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The critical event in Joy Goodwin's new book, "The Second Mark" (Simon & Schuster), occurred at the 2002 Olympics, when judging shenanigans led the poohbahs of the International Skating Union to award two sets of gold medals in the pairs skating competition. The French judge, Marie-Reine Le Gougne, was subsequently disciplined, though not, Goodwin thinks, severely enough. The Russians who were supposed to be the other half of the conspiracy to prejudge the skating competition were never identified, let alone punished.
But the triumph of "The Second Mark" is in Goodwin's presentation of her hard-earned knowledge of what the pairs competitors went through for years before they performed in Salt Lake City. She traveled to Harbin, the industrial city in China where Shen Xue began skating as a small child...for up to eight hours a day. She explored the system in Russia that produced Yelena Berezhnaya and then allowed her to suffer at the hands of a skating partner who bullied and beat her. The system then encouraged Berezhnaya to return to skating after that partner, Alexander Shlyakhov, had injured her so badly in a gruesome accident that Berezhnaya required brain surgery.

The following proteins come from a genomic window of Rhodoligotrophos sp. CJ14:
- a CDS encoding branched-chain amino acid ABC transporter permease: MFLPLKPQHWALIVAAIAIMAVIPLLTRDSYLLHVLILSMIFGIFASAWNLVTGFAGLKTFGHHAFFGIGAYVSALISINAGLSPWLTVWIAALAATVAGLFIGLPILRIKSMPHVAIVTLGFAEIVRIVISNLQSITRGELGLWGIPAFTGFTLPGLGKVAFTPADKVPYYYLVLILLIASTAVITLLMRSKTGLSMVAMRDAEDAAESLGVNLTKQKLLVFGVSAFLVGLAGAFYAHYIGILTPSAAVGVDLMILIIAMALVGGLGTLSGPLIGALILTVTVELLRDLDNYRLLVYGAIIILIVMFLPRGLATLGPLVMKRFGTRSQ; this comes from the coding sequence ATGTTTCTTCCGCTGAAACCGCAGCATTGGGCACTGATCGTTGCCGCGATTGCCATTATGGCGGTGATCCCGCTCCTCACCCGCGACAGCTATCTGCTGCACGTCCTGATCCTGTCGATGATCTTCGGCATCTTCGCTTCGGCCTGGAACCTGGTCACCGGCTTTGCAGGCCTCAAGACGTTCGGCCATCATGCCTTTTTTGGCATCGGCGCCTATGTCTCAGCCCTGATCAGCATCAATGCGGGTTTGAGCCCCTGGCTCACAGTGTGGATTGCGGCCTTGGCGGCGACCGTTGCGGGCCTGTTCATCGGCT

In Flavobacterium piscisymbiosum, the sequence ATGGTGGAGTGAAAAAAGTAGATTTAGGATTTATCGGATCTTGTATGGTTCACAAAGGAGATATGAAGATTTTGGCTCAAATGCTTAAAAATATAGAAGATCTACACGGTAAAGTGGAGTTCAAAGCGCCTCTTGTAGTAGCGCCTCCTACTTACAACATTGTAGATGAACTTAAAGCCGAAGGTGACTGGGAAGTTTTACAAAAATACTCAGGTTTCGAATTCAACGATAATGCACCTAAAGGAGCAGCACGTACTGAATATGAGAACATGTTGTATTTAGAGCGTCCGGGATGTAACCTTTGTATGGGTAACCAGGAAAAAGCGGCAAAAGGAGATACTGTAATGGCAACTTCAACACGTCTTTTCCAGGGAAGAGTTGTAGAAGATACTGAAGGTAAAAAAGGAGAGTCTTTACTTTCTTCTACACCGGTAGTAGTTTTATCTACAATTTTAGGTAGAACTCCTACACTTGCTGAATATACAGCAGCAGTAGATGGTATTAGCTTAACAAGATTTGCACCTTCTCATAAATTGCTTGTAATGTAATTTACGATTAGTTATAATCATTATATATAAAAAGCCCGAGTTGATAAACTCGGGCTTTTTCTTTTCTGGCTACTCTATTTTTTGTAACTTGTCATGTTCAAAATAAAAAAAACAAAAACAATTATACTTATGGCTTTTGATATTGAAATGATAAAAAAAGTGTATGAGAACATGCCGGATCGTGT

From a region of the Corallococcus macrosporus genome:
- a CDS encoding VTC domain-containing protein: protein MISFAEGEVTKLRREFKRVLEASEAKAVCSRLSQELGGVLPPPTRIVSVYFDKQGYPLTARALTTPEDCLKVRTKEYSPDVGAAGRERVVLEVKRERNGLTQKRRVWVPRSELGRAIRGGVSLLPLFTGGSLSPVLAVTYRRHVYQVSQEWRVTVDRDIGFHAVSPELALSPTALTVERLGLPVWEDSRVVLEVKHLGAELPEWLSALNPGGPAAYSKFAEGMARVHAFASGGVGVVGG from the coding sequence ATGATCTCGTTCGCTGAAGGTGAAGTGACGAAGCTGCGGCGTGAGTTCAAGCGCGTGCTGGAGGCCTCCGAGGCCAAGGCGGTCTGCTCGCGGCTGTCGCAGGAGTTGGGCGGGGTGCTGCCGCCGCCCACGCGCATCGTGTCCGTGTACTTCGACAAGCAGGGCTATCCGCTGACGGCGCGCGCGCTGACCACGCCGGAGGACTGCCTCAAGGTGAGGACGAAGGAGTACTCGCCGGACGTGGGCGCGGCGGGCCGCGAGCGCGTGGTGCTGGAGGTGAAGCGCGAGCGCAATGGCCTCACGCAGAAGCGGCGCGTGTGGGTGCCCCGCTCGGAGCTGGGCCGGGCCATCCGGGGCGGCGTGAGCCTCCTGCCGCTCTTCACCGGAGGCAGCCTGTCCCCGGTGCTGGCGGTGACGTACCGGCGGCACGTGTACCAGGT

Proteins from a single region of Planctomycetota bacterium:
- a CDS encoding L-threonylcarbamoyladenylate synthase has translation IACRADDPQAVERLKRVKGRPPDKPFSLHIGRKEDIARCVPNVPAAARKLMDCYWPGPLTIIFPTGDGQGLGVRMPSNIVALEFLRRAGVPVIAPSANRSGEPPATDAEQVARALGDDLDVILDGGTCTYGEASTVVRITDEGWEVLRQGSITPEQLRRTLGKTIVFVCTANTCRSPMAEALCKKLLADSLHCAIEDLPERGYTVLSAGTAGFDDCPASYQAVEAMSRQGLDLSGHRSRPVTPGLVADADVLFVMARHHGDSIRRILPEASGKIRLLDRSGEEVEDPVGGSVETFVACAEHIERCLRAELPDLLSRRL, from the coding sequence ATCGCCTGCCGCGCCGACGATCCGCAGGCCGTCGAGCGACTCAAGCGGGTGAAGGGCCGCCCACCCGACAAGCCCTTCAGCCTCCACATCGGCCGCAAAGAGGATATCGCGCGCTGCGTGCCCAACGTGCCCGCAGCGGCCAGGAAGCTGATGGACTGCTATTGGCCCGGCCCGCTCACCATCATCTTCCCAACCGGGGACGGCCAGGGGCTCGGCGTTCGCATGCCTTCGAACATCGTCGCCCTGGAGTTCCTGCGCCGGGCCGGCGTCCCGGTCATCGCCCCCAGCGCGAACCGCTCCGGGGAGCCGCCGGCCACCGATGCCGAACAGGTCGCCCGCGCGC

Goodwin does not ignore the stories of Jaime Sale' and David Pelletier, the Canadian skaters who were belatedly awarded duplicate gold medals, but the more exotic stories of the Russian and Chinese competitors are more likely to hold the interest of readers who wouldn't know a Triple Lutz from a triple play. Goodwin knows her skating. She's covered the sport for five years for ABC. But she also knows how to fold the particulars of the sport into the larger tale of two cultures about which most folks in the U.S. still know very little.
I've said before that one of the great delights of this job(?) is that I often find myself thoroughly enjoying books about subjects in which I didn't think I'd be interested. This is certainly the case with The Second Mark. The figure skating community still strikes me as precious and self-important. The judging seems to me as open to corruption and second guessing as it has always been. But Joy Goodwin is a fine and energetic story teller, and in the hands of a writer with her expertise and enthusiasm, I'm a willing and curious reader.
This program aired on March 27, 2004. The audio for this program is not available.
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